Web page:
IN THE UNITED STATES DISTRICT COURT FOR THE EASTERN DISTRICT OF CALIFORNIA
November 18, 2011
JESSE LEE SHAVERS, JR. PLAINTIFF,
D. CLARK, ET AL. DEFENDANT.
The opinion of the court was delivered by: Carolyn K. Delaney United States Magistrate Judge
FINDINGS AND RECOMMENDATIONS
Plaintiff is a state prisoner proceeding without counsel in an action under 42 U.S.C. § 1983. He has moved for an injunction against a correctional officer named Madrid at a correctional facility he calls "Sat-F State Prison."*fn1 He alleges harassment by Madrid, who is not party to this case. He seeks an injunction to prevent Madrid from interfering in his access to medical care.
A preliminary injunction should not issue unless necessary to prevent threatened injury that would impair the court's ability to grant effective relief in a pending action. "A preliminary injunction... is not a preliminary adjudication on the merits but rather a device for preserving the status quo and preventing the irreparable loss of rights before judgment." Sierra On-Line, Inc. v. Phoenix Software, Inc., 739 F.2d 1415, 1422 (9th Cir. 1984). A preliminary injunction represents the exercise of a far reaching power not to be indulged except in a case clearly warranting it. Dymo Indus. v. Tapeprinter, Inc., 326 F.2d 141, 143 (9th Cir. 1964). "The proper legal standard for preliminary injunctive relief requires a party to demonstrate that he is likely to succeed on the merits, that he is likely to suffer irreparable harm in the absence of preliminary relief, that the balance of equities tips in his favor, and that an injunction is in the public interest." Stormans, Inc. v. Selecky, 586 F.3d 1109, 1127 (9th Cir. 2009), citing Winter v. Natural Res. Def. Council, Inc., 555 U.S. 7, 22 (2008) (internal quotations omitted). In cases brought by prisoners involving conditions of confinement, any preliminary injunction "must be narrowly drawn, extend no further than necessary to correct the harm the court finds requires preliminary relief, and be the least intrusive means necessary to correct the harm." 18 U.S.C. § 3626(a)(2).
Plaintiff cannot, by this motion, enjoin persons who are not defendants in the underlying action, based on claims that are not set forth in the operative complaint. "Unrelated claims against different defendants belong in different suits[.]" George v. Smith, 507 F.3d 605, 607 (7th Cir. 2007). Furthermore, plaintiff has not demonstrated that in the absence of injunctive relief he is likely to suffer irreparable harm, either on the merits of the instant litigation or, more fundamentally, to his person. While obstructing a prisoner's access to medical care could in some circumstances warrant immediate injunctive intervention by a court, this plaintiff only makes vague allegations that Madrid has been "kicking me out of medical when I have an appointment[.]" Plaintiff describes no specific medical condition he suffers or specific treatment he needs, thus leaving the court to speculate what harm, if any, he might face if his allegations are true. "Speculative injury does not constitute irreparable injury sufficient to warrant granting a preliminary injunction." Caribbean Marine Servs. Co. v. Baldrige, 844 F.2d 668, 674 (9th Cir. 1988), citing Goldie's Bookstore, Inc. v. Superior Court, 739 F.2d 466, 472 (9th Cir. 1984). Rather, a presently existing actual threat must be shown, although the injury need not be certain to occur. See Zenith Radio Corp. v. Hazeltine Research, Inc., 395 U.S. 100, 130-31 (1969); FDIC v. Garner, 125 F.3d 1272, 1279-80 (9th Cir. 1997), cert. denied, 523 U.S. 1020 (1998); Caribbean Marine, supra, 844 F.2d at 674.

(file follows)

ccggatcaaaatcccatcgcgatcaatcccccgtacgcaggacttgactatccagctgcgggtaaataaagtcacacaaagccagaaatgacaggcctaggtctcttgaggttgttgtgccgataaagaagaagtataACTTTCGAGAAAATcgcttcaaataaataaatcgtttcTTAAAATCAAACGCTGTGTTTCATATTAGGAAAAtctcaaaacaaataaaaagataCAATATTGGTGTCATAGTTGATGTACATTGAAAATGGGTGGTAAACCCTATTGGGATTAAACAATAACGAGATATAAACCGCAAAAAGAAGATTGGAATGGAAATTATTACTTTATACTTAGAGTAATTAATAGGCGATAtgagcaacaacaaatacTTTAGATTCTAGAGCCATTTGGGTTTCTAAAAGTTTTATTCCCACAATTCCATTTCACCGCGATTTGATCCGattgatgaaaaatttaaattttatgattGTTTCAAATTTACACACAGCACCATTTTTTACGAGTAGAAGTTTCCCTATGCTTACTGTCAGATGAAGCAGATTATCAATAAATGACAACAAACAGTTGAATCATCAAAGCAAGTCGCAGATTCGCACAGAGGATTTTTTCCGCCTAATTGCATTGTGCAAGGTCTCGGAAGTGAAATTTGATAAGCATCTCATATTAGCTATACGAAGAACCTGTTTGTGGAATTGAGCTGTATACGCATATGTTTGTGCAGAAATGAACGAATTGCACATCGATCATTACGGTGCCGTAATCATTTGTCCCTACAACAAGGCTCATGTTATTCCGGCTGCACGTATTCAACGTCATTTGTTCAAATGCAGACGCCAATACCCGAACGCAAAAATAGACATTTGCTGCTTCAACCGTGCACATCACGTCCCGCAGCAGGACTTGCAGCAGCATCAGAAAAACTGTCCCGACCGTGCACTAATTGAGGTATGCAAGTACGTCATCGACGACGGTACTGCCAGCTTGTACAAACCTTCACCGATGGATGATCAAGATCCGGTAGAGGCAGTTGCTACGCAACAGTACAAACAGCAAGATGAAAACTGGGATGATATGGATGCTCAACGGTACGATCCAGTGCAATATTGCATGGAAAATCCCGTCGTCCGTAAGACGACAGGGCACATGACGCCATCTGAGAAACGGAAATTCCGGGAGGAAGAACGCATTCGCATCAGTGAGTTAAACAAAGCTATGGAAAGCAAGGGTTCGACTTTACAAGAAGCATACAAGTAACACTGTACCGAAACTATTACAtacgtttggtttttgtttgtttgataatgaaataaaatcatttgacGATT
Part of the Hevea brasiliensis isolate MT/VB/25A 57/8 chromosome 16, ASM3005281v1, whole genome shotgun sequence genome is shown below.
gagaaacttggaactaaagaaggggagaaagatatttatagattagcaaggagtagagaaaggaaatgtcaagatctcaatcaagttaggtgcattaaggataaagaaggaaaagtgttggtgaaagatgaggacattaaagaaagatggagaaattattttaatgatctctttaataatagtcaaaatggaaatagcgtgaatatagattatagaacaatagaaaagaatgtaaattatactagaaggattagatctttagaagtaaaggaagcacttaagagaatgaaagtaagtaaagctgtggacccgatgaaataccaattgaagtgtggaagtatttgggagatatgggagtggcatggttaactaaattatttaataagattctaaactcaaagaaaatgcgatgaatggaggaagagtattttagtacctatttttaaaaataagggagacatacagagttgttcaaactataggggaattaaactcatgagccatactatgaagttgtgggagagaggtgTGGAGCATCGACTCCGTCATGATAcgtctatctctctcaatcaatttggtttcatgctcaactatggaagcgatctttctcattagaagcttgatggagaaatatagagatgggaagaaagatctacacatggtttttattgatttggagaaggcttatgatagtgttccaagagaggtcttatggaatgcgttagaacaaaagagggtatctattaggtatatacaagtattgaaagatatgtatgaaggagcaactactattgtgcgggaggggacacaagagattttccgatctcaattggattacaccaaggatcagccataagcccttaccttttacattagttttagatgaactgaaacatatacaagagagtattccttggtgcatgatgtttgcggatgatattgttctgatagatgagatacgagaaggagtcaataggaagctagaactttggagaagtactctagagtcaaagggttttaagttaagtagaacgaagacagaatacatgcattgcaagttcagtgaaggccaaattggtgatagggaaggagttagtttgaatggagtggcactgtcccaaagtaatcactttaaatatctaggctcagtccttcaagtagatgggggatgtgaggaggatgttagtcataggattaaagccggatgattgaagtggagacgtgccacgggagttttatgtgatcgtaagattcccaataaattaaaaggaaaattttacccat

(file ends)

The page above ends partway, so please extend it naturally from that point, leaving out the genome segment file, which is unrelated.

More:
For the foregoing reasons, plaintiff has failed to demonstrate that he is entitled to the injunctive relief he seeks. The motion should be denied.
Accordingly, IT IS RECOMMENDED that the motion for an injunction (Docket no. 32) be denied.
These findings and recommendations are submitted to the United States District Judge assigned to the case, pursuant to the provisions of 28 U.S.C. § 636(b)(l). Within twenty-one days after being served with these findings and recommendations, any party may file written objections with the court and serve a copy on all parties. Such a document should be captioned "Objections to Magistrate Judge's Findings and Recommendations." Any reply to the objections shall be served and filed within twenty-one days after service of the objections. The parties are advised that failure to file objections within the specified time may waive the right to appeal the District Court's order. Martinez v. Ylst, 951 F.2d 1153 (9th Cir. 1991).